Reader Question: Can You Pay a Credit Card with Another Credit Card?

In a recent Daily Dough newsletter (subscribe for free here), I asked if people consider cash bonuses in picking credit cards, bank accounts, and brokerage accounts. You can see the responses to this question here. One reader responded with an interesting question of her own:

Nowadays with my credit card paying all my bills, I think twice before switching cards just for a temporary bonus. I only use cash-back cards and I magnify the benefits by filtering all bills through them. Is there a way to pay a credit card bill with another credit card?
The short answer is yes. You can pay a credit card with another credit card. But there’s a little more to it than that. So let’s start with what you can’t do.

Making Your Monthly Credit Card Payment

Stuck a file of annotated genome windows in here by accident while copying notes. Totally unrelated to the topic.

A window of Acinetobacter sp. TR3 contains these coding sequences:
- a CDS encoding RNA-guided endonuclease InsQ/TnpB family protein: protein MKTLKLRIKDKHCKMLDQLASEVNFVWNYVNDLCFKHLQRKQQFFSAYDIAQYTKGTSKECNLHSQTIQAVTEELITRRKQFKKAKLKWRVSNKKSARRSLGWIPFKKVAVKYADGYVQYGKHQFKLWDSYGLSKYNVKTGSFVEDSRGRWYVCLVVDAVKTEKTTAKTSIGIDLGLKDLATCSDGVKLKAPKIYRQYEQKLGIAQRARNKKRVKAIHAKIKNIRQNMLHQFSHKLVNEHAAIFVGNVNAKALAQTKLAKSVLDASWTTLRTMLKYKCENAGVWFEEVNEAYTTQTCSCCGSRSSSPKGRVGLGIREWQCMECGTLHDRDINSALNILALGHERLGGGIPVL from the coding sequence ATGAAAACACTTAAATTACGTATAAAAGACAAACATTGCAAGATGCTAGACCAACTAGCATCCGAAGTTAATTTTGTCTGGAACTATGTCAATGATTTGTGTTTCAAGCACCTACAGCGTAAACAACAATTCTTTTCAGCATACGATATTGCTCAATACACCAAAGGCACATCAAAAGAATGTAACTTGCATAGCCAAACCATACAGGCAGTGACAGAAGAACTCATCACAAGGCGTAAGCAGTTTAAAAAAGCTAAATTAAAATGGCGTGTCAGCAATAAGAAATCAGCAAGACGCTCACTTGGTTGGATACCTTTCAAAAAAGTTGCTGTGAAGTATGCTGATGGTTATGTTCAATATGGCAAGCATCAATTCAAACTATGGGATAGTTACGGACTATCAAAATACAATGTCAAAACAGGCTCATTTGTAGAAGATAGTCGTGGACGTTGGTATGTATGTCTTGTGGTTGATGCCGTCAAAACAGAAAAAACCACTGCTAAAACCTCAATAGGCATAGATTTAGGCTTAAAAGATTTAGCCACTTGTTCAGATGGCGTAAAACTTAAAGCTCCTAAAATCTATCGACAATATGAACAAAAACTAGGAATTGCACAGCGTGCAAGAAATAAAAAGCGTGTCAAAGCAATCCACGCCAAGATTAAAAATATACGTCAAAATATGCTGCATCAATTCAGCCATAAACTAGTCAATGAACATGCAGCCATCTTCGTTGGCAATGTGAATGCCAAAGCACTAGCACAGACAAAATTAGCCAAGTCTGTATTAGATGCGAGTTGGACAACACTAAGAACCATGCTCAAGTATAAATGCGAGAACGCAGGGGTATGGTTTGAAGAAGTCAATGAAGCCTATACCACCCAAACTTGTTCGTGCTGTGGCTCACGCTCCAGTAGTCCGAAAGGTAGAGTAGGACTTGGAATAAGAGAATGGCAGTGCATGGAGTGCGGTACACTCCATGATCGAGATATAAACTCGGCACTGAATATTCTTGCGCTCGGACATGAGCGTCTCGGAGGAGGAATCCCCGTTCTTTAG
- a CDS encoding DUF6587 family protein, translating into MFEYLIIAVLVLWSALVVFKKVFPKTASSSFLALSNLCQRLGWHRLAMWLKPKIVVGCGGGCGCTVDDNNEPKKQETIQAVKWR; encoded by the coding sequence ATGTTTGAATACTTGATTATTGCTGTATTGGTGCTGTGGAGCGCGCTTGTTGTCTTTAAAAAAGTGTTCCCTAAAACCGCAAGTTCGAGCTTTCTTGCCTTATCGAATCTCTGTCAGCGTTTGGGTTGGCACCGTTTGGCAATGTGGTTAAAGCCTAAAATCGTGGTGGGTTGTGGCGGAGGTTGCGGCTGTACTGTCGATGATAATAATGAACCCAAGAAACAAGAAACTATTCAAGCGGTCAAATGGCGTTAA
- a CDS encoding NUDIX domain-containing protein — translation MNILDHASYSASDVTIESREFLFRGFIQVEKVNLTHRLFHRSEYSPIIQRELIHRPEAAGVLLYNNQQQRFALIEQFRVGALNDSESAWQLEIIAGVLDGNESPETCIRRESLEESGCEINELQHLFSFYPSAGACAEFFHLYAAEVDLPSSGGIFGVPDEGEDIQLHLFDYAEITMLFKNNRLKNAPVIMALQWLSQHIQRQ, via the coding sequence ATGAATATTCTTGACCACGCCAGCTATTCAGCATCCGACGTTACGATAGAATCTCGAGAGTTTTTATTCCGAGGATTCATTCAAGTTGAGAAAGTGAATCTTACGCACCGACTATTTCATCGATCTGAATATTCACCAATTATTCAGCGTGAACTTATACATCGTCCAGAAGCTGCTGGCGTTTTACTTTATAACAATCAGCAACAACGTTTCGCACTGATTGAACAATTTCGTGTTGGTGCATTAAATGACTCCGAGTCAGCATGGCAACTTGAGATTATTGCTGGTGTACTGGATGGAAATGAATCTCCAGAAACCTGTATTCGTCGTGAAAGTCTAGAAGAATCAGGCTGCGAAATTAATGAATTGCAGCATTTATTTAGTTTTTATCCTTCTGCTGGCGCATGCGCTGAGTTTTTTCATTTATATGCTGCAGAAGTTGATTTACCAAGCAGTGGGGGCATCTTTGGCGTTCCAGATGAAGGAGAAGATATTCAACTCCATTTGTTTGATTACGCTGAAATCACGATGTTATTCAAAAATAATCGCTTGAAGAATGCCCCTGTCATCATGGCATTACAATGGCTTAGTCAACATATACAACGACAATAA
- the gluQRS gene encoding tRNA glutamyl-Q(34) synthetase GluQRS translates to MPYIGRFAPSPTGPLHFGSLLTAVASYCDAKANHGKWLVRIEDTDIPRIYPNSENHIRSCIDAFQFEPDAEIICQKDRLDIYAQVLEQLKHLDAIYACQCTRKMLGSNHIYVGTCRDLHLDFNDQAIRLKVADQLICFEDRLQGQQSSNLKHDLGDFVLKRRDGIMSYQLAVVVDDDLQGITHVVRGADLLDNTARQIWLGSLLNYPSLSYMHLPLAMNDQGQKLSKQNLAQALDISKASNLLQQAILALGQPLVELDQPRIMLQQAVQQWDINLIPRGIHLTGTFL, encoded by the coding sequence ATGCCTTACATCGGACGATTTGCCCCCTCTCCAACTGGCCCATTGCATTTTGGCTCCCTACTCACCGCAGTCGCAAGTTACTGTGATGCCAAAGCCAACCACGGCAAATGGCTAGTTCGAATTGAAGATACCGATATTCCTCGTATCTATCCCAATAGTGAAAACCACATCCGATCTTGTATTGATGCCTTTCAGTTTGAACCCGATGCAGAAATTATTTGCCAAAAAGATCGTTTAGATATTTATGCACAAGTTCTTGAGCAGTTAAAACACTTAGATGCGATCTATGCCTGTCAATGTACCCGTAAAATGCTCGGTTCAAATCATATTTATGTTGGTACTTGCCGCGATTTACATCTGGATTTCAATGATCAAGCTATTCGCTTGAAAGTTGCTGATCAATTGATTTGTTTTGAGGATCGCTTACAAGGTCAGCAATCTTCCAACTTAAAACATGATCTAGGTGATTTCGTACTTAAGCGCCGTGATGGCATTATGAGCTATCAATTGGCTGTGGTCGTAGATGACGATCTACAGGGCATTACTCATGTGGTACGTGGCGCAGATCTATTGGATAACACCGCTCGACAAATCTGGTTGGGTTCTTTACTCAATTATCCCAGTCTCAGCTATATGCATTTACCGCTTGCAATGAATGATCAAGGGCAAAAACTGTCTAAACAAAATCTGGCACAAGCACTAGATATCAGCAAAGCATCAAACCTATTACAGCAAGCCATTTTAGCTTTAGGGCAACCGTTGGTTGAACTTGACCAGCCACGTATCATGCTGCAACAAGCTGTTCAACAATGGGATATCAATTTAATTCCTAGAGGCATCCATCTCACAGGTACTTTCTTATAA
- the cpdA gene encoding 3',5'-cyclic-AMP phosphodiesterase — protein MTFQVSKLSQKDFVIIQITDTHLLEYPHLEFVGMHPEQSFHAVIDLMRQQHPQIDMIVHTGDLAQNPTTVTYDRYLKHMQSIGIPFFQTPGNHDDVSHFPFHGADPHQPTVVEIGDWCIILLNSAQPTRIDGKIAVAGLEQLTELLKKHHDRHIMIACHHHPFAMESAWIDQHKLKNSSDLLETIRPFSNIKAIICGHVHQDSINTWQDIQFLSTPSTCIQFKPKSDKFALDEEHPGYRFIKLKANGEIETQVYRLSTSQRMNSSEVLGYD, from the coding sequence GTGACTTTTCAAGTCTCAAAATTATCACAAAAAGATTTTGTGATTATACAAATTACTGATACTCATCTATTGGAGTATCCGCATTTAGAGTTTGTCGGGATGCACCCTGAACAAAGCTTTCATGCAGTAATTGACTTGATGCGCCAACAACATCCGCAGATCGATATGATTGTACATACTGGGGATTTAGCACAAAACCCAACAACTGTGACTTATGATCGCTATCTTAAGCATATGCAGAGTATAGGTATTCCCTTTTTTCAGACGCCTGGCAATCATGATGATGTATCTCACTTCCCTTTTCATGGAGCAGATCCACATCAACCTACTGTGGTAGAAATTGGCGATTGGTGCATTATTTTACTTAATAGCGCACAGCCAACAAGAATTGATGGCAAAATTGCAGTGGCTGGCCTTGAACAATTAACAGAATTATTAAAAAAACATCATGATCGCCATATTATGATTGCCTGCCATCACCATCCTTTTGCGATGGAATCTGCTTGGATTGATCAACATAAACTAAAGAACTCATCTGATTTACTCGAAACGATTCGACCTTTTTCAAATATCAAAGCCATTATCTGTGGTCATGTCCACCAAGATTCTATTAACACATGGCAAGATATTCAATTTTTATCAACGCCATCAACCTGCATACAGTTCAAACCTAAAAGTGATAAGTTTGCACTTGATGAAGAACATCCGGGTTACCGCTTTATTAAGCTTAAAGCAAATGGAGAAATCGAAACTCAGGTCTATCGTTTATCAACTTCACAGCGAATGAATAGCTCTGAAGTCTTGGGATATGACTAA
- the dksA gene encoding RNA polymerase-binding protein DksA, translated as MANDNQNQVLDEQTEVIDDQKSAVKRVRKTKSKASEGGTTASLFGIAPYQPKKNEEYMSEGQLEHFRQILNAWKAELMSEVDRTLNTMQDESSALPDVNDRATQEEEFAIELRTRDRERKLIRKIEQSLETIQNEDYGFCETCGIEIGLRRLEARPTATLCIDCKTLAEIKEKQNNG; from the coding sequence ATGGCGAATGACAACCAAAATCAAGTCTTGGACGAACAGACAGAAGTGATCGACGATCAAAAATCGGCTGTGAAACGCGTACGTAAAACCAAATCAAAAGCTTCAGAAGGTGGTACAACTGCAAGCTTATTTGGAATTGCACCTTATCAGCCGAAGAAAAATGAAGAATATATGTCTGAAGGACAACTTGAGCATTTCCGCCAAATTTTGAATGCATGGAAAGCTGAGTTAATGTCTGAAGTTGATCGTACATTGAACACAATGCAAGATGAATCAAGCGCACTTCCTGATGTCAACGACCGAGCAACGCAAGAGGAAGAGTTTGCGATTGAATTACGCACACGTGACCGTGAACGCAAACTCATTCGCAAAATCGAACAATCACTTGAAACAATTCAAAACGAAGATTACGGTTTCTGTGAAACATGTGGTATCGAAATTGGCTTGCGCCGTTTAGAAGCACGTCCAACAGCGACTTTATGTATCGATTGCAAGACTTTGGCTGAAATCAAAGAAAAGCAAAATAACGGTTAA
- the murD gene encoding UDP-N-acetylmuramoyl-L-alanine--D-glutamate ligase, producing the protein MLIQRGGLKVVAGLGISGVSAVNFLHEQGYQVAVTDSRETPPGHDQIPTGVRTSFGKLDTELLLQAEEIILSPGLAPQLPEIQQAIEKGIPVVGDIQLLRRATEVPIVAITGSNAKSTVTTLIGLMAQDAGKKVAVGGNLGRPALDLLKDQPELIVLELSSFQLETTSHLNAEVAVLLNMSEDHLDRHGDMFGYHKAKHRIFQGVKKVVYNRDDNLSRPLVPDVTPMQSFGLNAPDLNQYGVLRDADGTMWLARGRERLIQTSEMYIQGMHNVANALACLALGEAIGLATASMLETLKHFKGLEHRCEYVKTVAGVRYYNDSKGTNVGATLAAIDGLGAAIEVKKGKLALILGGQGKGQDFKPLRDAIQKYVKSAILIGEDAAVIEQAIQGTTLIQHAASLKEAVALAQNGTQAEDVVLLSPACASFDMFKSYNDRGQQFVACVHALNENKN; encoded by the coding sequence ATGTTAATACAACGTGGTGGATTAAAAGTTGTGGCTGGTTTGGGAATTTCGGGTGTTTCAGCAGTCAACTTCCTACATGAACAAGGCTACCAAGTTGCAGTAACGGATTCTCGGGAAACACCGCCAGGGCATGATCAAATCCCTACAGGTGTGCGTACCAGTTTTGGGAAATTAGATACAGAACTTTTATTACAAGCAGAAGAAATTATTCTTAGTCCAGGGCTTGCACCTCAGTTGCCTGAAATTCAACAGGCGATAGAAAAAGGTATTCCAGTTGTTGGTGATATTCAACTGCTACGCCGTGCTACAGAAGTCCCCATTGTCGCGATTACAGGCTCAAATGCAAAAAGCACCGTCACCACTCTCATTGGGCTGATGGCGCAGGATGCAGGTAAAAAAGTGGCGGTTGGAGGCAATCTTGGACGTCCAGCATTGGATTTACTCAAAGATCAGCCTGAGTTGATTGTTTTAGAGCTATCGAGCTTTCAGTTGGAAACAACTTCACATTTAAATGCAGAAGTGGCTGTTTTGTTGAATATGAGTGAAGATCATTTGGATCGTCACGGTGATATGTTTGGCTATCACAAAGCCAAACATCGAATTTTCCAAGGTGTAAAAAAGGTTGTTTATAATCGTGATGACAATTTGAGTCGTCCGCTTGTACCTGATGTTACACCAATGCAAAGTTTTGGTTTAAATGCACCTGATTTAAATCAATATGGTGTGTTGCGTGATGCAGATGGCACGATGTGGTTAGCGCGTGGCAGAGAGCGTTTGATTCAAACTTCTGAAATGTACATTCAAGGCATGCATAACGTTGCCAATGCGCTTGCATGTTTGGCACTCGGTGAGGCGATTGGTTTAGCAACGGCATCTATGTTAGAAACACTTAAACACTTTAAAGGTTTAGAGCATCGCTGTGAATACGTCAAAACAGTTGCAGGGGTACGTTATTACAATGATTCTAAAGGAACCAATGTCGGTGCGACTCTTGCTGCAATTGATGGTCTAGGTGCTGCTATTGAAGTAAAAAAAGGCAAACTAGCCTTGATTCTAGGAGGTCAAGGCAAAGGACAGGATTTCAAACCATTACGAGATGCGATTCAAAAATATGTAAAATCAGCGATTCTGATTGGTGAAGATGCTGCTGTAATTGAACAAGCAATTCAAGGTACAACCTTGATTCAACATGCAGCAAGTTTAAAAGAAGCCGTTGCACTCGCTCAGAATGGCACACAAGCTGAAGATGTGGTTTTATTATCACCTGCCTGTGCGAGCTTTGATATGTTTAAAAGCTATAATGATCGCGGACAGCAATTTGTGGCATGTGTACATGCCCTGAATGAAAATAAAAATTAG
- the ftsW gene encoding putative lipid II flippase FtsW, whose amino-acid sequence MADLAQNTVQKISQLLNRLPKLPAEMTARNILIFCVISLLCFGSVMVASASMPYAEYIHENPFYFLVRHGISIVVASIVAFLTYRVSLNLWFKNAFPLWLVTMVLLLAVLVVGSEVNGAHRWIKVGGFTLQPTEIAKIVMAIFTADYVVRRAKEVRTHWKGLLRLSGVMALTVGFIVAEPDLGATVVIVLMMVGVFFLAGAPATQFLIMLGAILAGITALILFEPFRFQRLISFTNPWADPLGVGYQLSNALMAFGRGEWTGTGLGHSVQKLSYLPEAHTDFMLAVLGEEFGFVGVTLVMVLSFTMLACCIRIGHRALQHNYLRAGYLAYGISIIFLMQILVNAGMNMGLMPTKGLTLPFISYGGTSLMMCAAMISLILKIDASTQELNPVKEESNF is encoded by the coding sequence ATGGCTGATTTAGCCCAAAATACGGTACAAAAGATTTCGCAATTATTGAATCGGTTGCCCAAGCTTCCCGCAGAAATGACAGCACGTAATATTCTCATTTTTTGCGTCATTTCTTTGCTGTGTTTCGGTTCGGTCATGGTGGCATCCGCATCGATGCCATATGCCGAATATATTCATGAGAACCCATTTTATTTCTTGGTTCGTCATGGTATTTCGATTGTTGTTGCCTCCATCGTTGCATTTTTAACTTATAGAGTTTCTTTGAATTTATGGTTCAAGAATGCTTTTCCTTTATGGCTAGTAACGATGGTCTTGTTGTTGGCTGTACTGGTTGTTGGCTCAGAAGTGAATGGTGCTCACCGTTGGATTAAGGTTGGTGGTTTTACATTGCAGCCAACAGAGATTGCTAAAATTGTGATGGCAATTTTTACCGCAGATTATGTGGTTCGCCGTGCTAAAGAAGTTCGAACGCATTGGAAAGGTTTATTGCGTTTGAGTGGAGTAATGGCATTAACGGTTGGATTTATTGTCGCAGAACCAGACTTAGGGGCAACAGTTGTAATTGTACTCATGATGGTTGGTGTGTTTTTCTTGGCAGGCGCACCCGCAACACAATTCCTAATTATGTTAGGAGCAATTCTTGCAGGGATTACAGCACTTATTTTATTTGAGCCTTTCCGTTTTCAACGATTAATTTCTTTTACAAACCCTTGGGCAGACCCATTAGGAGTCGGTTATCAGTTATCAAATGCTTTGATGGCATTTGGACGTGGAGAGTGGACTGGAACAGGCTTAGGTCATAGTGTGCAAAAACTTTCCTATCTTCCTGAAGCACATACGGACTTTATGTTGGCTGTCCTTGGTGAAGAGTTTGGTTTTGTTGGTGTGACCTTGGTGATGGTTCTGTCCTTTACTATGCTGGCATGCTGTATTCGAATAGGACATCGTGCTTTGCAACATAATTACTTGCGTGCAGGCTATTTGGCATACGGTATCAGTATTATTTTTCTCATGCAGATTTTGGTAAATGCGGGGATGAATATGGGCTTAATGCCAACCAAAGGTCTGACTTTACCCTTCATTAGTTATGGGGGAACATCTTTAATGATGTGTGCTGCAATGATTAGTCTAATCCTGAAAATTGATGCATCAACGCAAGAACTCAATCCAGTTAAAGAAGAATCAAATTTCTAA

A credit card company will not accept payment via another credit card. For example, you can’t make your minimum monthly payment on say a Discover Card with a Chase credit card. Discover won’t accept that form of payment.

The reason has to do with fees. If Discover were to accept credit card payments, they would have to pay what are called interchange fees to the bank that issued the credit card and to the card network (e.g., Visa or MasterCard). Most retailers pay these fees as a cost of doing business. But most finance companies (e.g., credit card issuers, mortgage companies) won’t.

Getting Around the Rule–0% Balance Transfers

There are some special circumstances, however, where you can pay one credit card with another. The most common is with a balance transfer offer.